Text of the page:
I voted!

I must confess. I was having second thoughts about getting out there and voting. I am not particularly found of either candidate and debating whether or not I should even bother. Then I remember those women that fought for my right to even have this decision.

There was a time that women were barred from voting. They were though of as not fit to make decisions. It took a century of fighting for women to be granted the legal right to vote and that is something we should not just take for granted. If you would like a brief history overview I somewhat cleaned up my notes from a college lecture I did a couple years back on Women’s Suffrage.

A Women’s status

After America gained its independence from Britain the status of women remained the same as stated under the British common law. It stated that once married a wife became “femme coverte” by her new status. What did this mean?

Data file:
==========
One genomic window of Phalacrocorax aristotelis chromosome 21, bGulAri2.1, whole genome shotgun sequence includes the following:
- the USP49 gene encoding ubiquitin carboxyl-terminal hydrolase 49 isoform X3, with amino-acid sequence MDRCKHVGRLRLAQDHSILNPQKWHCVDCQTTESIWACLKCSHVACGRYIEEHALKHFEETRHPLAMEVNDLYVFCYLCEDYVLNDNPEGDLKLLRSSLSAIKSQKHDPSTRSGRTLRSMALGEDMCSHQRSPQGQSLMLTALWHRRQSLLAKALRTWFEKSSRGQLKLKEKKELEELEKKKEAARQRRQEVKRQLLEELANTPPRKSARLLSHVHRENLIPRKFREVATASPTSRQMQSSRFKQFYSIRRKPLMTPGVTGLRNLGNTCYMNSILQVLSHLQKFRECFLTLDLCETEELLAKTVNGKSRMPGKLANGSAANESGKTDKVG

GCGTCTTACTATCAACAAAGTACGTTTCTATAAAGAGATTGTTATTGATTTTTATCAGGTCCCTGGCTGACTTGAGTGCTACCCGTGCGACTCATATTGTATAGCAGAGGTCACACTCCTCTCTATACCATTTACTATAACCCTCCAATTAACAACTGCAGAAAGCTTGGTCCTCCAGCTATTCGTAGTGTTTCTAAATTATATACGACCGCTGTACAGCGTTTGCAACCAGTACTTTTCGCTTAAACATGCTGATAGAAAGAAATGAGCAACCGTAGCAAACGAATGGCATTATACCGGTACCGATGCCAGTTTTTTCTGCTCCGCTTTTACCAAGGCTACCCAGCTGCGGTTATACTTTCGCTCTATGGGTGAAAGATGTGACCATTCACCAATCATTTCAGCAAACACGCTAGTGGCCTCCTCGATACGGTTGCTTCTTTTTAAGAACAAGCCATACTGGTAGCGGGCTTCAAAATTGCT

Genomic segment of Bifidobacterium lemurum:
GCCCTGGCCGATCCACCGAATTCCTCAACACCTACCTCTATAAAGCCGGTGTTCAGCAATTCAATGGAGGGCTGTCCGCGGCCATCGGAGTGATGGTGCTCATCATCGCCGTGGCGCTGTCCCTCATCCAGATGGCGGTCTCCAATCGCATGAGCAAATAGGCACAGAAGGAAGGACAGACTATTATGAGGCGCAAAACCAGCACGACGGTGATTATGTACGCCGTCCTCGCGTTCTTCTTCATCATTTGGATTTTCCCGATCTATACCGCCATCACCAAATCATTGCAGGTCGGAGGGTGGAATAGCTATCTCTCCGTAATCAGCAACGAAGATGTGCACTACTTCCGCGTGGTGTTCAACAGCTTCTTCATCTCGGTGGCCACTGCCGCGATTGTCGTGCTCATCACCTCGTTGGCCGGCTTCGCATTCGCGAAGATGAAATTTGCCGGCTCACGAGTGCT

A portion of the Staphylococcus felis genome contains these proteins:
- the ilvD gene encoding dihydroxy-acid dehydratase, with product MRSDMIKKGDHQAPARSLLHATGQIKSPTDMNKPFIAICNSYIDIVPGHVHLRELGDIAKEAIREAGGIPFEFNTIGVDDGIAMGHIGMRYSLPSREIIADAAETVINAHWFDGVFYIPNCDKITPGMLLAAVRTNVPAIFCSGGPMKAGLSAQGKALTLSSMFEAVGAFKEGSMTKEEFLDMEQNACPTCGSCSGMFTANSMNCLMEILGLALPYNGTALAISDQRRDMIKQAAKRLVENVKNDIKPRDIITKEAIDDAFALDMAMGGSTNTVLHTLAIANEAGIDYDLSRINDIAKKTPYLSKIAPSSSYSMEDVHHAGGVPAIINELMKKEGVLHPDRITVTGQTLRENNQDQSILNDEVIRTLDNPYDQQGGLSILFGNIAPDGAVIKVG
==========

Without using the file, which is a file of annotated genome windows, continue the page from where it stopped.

• She was overshadowed by her husband.
  • Once married a woman lost “custody” of herself.
  • Any money she earned went to her husband.
  • Any personal property she owned became her husbands to do with it what he will.
  • Any real estate she owned was now her husbands.
  • She did not even have a right to her children should she ever seek and be granted a divorce.

Because of this subservient status, women were seen unfit to vote, hold office or sit on any jury.

Women were discriminated against legally:

Women were entitled to only 1/3rd of their husband’s estates and attempts were often made to limit their inheritance. For instance, Maryland had in place a stipulation that a woman must marry or remarry within seven years or lose her claims.

Divorcing was a challenge and even when they had grounds for divorce, whether that be cruelty, adultery, abandonment or non-support, judges would find loopholes in a women’s behavior to lessen what they received out of the divorce.  A case from 1824 Peckford v. Peckford the wife was divorcing her husband because he committed adultery.  The judge ruled in favor of Mrs. Peckford but because she went on a trip to England, she left her husband in a state of temptation and was therefore order to only 1/3 of their property instead of ½.